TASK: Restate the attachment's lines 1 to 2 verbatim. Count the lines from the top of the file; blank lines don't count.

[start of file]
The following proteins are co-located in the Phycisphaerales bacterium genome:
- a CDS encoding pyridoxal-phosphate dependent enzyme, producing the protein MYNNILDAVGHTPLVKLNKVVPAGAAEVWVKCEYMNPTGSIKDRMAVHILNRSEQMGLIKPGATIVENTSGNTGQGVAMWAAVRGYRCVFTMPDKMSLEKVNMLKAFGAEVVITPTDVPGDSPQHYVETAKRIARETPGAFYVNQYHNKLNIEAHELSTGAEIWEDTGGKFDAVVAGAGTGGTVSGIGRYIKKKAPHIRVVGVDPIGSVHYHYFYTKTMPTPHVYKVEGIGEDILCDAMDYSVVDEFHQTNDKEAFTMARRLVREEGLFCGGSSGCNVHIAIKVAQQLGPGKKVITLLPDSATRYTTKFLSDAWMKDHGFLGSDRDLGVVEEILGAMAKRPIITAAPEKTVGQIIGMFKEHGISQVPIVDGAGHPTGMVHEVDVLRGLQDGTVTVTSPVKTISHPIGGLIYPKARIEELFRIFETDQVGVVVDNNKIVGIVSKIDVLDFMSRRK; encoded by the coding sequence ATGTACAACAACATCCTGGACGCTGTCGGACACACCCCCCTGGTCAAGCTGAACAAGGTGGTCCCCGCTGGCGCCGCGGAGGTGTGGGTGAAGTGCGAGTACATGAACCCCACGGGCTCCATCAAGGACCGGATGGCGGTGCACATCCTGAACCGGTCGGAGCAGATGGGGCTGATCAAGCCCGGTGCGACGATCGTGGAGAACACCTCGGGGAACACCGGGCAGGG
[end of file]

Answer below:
The following proteins are co-located in the Phycisphaerales bacterium genome:
- a CDS encoding pyridoxal-phosphate dependent enzyme, producing the protein MYNNILDAVGHTPLVKLNKVVPAGAAEVWVKCEYMNPTGSIKDRMAVHILNRSEQMGLIKPGATIVENTSGNTGQGVAMWAAVRGYRCVFTMPDKMSLEKVNMLKAFGAEVVITPTDVPGDSPQHYVETAKRIARETPGAFYVNQYHNKLNIEAHELSTGAEIWEDTGGKFDAVVAGAGTGGTVSGIGRYIKKKAPHIRVVGVDPIGSVHYHYFYTKTMPTPHVYKVEGIGEDILCDAMDYSVVDEFHQTNDKEAFTMARRLVREEGLFCGGSSGCNVHIAIKVAQQLGPGKKVITLLPDSATRYTTKFLSDAWMKDHGFLGSDRDLGVVEEILGAMAKRPIITAAPEKTVGQIIGMFKEHGISQVPIVDGAGHPTGMVHEVDVLRGLQDGTVTVTSPVKTISHPIGGLIYPKARIEELFRIFETDQVGVVVDNNKIVGIVSKIDVLDFMSRRK; encoded by the coding sequence ATGTACAACAACATCCTGGACGCTGTCGGACACACCCCCCTGGTCAAGCTGAACAAGGTGGTCCCCGCTGGCGCCGCGGAGGTGTGGGTGAAGTGCGAGTACATGAACCCCACGGGCTCCATCAAGGACCGGATGGCGGTGCACATCCTGAACCGGTCGGAGCAGATGGGGCTGATCAAGCCCGGTGCGACGATCGTGGAGAACACCTCGGGGAACACCGGGCAGGG